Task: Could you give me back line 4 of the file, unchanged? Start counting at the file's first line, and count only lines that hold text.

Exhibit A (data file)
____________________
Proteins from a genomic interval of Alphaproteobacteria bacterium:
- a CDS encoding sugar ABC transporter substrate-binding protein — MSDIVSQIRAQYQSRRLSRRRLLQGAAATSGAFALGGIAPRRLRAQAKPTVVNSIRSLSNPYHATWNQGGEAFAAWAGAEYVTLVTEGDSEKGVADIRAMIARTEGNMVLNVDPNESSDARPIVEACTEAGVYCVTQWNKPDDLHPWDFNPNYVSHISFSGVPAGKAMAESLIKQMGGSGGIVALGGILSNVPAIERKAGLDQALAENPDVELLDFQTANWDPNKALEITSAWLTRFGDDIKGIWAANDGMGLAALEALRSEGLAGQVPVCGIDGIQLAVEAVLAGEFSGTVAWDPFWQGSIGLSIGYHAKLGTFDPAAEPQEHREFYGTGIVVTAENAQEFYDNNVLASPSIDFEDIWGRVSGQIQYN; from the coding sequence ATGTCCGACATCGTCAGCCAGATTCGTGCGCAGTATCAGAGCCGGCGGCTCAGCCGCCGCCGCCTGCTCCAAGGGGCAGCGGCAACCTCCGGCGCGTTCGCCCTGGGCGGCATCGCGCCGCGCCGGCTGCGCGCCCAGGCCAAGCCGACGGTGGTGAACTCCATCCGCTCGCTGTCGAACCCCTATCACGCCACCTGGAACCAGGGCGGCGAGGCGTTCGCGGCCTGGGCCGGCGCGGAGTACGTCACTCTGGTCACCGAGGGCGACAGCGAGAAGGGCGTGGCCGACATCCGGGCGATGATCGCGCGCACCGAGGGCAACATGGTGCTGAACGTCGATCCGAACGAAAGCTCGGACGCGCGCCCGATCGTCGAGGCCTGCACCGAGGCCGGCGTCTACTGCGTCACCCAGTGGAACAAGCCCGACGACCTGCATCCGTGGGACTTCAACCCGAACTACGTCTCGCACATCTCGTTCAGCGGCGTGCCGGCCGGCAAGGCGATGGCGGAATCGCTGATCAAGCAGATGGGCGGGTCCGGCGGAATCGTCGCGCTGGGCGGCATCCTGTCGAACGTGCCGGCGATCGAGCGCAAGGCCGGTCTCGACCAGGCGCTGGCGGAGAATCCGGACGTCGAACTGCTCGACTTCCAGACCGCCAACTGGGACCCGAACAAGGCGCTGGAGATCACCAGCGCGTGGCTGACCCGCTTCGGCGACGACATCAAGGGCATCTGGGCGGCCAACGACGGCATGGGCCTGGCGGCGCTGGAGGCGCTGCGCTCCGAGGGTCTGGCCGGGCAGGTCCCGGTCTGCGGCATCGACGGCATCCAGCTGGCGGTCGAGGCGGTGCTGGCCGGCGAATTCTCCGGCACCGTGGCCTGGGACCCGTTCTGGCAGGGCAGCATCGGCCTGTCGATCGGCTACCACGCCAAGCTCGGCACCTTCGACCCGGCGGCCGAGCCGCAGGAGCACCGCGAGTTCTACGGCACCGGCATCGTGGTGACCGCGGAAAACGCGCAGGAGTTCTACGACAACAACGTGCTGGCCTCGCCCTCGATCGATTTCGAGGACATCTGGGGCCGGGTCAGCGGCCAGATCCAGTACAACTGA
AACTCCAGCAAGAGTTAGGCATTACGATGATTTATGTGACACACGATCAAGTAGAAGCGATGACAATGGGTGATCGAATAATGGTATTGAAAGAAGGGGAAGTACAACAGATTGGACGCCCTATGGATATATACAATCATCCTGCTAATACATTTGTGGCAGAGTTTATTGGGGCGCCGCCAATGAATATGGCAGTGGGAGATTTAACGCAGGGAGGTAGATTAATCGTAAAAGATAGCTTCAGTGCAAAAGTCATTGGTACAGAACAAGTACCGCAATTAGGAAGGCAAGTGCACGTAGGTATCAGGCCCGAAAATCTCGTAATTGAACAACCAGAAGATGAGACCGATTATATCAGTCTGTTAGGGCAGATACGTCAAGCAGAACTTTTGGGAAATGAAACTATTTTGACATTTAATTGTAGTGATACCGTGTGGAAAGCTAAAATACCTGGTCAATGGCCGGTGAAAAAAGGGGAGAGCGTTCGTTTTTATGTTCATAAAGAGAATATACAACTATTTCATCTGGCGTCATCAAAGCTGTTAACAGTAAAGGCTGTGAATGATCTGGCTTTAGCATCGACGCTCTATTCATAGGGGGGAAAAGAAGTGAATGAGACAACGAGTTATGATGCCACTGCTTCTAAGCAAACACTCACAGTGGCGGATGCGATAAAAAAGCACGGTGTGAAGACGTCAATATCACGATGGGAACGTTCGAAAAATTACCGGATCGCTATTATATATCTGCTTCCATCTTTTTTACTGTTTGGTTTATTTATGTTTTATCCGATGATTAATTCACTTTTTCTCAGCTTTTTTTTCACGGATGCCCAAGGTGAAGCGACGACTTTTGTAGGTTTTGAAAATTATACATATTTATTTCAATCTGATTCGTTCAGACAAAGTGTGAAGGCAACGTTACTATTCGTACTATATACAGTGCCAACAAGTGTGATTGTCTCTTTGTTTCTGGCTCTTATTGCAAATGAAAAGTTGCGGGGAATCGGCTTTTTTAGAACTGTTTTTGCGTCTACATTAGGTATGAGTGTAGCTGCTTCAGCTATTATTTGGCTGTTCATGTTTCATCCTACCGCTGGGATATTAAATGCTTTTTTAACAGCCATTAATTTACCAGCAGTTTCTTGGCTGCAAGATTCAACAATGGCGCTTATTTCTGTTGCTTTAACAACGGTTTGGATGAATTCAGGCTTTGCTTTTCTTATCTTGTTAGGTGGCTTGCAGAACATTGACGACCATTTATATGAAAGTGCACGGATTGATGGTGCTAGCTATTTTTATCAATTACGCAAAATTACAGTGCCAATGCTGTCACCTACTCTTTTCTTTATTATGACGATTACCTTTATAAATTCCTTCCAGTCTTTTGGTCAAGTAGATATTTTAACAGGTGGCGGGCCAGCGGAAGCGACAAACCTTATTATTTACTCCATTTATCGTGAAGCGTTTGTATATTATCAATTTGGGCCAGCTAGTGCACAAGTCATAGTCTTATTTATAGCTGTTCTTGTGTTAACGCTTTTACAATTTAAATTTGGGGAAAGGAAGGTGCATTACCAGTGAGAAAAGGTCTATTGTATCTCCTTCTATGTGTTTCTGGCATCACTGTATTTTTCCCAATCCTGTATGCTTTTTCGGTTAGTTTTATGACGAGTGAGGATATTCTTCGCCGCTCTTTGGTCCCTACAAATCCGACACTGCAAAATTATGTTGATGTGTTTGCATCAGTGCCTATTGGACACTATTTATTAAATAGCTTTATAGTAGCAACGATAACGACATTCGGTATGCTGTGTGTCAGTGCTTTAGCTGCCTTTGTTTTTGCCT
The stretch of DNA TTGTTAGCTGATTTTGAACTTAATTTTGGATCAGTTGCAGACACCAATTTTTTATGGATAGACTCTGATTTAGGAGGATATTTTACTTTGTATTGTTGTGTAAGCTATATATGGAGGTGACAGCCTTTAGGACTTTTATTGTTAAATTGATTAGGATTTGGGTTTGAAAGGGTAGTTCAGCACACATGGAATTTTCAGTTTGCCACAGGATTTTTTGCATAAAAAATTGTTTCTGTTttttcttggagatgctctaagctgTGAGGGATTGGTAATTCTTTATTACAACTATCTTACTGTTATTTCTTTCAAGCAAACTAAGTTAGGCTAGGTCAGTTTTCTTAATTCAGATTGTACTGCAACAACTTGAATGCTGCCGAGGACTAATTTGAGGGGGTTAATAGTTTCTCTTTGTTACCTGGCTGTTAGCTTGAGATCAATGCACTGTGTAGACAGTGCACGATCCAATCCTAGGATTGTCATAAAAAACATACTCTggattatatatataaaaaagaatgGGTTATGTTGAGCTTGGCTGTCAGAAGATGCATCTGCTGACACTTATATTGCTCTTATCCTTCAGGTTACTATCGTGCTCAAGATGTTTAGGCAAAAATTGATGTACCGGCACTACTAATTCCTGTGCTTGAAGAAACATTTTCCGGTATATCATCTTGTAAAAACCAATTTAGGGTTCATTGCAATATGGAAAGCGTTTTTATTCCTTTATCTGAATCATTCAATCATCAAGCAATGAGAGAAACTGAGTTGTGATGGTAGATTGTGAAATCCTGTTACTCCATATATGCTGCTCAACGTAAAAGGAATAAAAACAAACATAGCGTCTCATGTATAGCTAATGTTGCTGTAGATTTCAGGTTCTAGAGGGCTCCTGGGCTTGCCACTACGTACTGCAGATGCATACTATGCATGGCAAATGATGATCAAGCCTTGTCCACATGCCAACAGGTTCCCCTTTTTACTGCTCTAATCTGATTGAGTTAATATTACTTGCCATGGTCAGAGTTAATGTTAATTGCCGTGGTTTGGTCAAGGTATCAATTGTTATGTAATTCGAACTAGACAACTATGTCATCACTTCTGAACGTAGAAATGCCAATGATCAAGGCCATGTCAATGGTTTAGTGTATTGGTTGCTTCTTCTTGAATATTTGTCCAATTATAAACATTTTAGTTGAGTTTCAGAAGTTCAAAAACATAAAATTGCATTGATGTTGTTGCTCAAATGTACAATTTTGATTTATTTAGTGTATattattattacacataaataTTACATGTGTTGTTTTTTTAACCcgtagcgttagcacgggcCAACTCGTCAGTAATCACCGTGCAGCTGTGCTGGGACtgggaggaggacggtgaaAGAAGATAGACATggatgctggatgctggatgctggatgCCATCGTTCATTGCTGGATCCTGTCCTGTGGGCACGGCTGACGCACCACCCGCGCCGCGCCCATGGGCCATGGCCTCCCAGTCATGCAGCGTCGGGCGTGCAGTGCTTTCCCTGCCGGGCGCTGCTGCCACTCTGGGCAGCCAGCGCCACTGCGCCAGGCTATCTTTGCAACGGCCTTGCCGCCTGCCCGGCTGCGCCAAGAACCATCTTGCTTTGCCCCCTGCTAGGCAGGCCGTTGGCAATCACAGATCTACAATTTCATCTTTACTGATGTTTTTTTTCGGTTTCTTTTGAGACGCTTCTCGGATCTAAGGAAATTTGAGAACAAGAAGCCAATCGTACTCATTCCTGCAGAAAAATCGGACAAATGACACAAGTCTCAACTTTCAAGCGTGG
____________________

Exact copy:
The stretch of DNA TTGTTAGCTGATTTTGAACTTAATTTTGGATCAGTTGCAGACACCAATTTTTTATGGATAGACTCTGATTTAGGAGGATATTTTACTTTGTATTGTTGTGTAAGCTATATATGGAGGTGACAGCCTTTAGGACTTTTATTGTTAAATTGATTAGGATTTGGGTTTGAAAGGGTAGTTCAGCACACATGGAATTTTCAGTTTGCCACAGGATTTTTTGCATAAAAAATTGTTTCTGTTttttcttggagatgctctaagctgTGAGGGATTGGTAATTCTTTATTACAACTATCTTACTGTTATTTCTTTCAAGCAAACTAAGTTAGGCTAGGTCAGTTTTCTTAATTCAGATTGTACTGCAACAACTTGAATGCTGCCGAGGACTAATTTGAGGGGGTTAATAGTTTCTCTTTGTTACCTGGCTGTTAGCTTGAGATCAATGCACTGTGTAGACAGTGCACGATCCAATCCTAGGATTGTCATAAAAAACATACTCTggattatatatataaaaaagaatgGGTTATGTTGAGCTTGGCTGTCAGAAGATGCATCTGCTGACACTTATATTGCTCTTATCCTTCAGGTTACTATCGTGCTCAAGATGTTTAGGCAAAAATTGATGTACCGGCACTACTAATTCCTGTGCTTGAAGAAACATTTTCCGGTATATCATCTTGTAAAAACCAATTTAGGGTTCATTGCAATATGGAAAGCGTTTTTATTCCTTTATCTGAATCATTCAATCATCAAGCAATGAGAGAAACTGAGTTGTGATGGTAGATTGTGAAATCCTGTTACTCCATATATGCTGCTCAACGTAAAAGGAATAAAAACAAACATAGCGTCTCATGTATAGCTAATGTTGCTGTAGATTTCAGGTTCTAGAGGGCTCCTGGGCTTGCCACTACGTACTGCAGATGCATACTATGCATGGCAAATGATGATCAAGCCTTGTCCACATGCCAACAGGTTCCCCTTTTTACTGCTCTAATCTGATTGAGTTAATATTACTTGCCATGGTCAGAGTTAATGTTAATTGCCGTGGTTTGGTCAAGGTATCAATTGTTATGTAATTCGAACTAGACAACTATGTCATCACTTCTGAACGTAGAAATGCCAATGATCAAGGCCATGTCAATGGTTTAGTGTATTGGTTGCTTCTTCTTGAATATTTGTCCAATTATAAACATTTTAGTTGAGTTTCAGAAGTTCAAAAACATAAAATTGCATTGATGTTGTTGCTCAAATGTACAATTTTGATTTATTTAGTGTATattattattacacataaataTTACATGTGTTGTTTTTTTAACCcgtagcgttagcacgggcCAACTCGTCAGTAATCACCGTGCAGCTGTGCTGGGACtgggaggaggacggtgaaAGAAGATAGACATggatgctggatgctggatgctggatgCCATCGTTCATTGCTGGATCCTGTCCTGTGGGCACGGCTGACGCACCACCCGCGCCGCGCCCATGGGCCATGGCCTCCCAGTCATGCAGCGTCGGGCGTGCAGTGCTTTCCCTGCCGGGCGCTGCTGCCACTCTGGGCAGCCAGCGCCACTGCGCCAGGCTATCTTTGCAACGGCCTTGCCGCCTGCCCGGCTGCGCCAAGAACCATCTTGCTTTGCCCCCTGCTAGGCAGGCCGTTGGCAATCACAGATCTACAATTTCATCTTTACTGATGTTTTTTTTCGGTTTCTTTTGAGACGCTTCTCGGATCTAAGGAAATTTGAGAACAAGAAGCCAATCGTACTCATTCCTGCAGAAAAATCGGACAAATGACACAAGTCTCAACTTTCAAGCGTGG